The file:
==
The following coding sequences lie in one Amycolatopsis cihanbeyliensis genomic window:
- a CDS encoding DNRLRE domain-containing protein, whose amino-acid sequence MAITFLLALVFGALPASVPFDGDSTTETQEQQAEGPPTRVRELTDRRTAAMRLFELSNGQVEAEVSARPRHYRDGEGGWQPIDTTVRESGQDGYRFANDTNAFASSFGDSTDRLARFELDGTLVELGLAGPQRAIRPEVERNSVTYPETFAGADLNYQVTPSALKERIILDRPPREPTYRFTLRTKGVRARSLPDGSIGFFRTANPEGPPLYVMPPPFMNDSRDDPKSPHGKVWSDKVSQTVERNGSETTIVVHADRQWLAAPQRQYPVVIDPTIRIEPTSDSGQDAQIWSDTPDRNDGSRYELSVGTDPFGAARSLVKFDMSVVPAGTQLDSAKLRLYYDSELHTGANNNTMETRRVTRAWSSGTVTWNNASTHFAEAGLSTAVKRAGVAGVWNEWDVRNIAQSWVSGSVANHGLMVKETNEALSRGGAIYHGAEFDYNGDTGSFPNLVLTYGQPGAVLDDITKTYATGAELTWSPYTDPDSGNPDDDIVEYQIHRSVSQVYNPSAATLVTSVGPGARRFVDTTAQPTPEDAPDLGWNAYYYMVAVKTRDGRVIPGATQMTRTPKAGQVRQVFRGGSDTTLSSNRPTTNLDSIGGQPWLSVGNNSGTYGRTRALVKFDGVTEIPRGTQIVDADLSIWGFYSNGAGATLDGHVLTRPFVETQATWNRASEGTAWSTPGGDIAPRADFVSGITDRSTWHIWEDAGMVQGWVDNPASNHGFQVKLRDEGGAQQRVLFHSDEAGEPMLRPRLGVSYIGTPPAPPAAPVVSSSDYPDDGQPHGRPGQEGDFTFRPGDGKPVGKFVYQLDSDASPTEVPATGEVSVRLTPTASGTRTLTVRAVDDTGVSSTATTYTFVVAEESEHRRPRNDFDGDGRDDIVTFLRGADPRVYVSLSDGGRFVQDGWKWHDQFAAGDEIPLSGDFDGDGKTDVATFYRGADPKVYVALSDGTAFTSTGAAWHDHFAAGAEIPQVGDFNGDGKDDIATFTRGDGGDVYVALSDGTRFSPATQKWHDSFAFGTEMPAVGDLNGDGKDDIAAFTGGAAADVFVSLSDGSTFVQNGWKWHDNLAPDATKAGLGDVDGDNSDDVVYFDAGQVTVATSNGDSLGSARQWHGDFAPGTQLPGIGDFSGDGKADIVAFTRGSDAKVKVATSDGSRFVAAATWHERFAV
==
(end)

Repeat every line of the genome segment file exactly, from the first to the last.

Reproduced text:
The following coding sequences lie in one Amycolatopsis cihanbeyliensis genomic window:
- a CDS encoding DNRLRE domain-containing protein, whose amino-acid sequence MAITFLLALVFGALPASVPFDGDSTTETQEQQAEGPPTRVRELTDRRTAAMRLFELSNGQVEAEVSARPRHYRDGEGGWQPIDTTVRESGQDGYRFANDTNAFASSFGDSTDRLARFELDGTLVELGLAGPQRAIRPEVERNSVTYPETFAGADLNYQVTPSALKERIILDRPPREPTYRFTLRTKGVRARSLPDGSIGFFRTANPEGPPLYVMPPPFMNDSRDDPKSPHGKVWSDKVSQTVERNGSETTIVVHADRQWLAAPQRQYPVVIDPTIRIEPTSDSGQDAQIWSDTPDRNDGSRYELSVGTDPFGAARSLVKFDMSVVPAGTQLDSAKLRLYYDSELHTGANNNTMETRRVTRAWSSGTVTWNNASTHFAEAGLSTAVKRAGVAGVWNEWDVRNIAQSWVSGSVANHGLMVKETNEALSRGGAIYHGAEFDYNGDTGSFPNLVLTYGQPGAVLDDITKTYATGAELTWSPYTDPDSGNPDDDIVEYQIHRSVSQVYNPSAATLVTSVGPGARRFVDTTAQPTPEDAPDLGWNAYYYMVAVKTRDGRVIPGATQMTRTPKAGQVRQVFRGGSDTTLSSNRPTTNLDSIGGQPWLSVGNNSGTYGRTRALVKFDGVTEIPRGTQIVDADLSIWGFYSNGAGATLDGHVLTRPFVETQATWNRASEGTAWSTPGGDIAPRADFVSGITDRSTWHIWEDAGMVQGWVDNPASNHGFQVKLRDEGGAQQRVLFHSDEAGEPMLRPRLGVSYIGTPPAPPAAPVVSSSDYPDDGQPHGRPGQEGDFTFRPGDGKPVGKFVYQLDSDASPTEVPATGEVSVRLTPTASGTRTLTVRAVDDTGVSSTATTYTFVVAEESEHRRPRNDFDGDGRDDIVTFLRGADPRVYVSLSDGGRFVQDGWKWHDQFAAGDEIPLSGDFDGDGKTDVATFYRGADPKVYVALSDGTAFTSTGAAWHDHFAAGAEIPQVGDFNGDGKDDIATFTRGDGGDVYVALSDGTRFSPATQKWHDSFAFGTEMPAVGDLNGDGKDDIAAFTGGAAADVFVSLSDGSTFVQNGWKWHDNLAPDATKAGLGDVDGDNSDDVVYFDAGQVTVATSNGDSLGSARQWHGDFAPGTQLPGIGDFSGDGKADIVAFTRGSDAKVKVATSDGSRFVAAATWHERFAV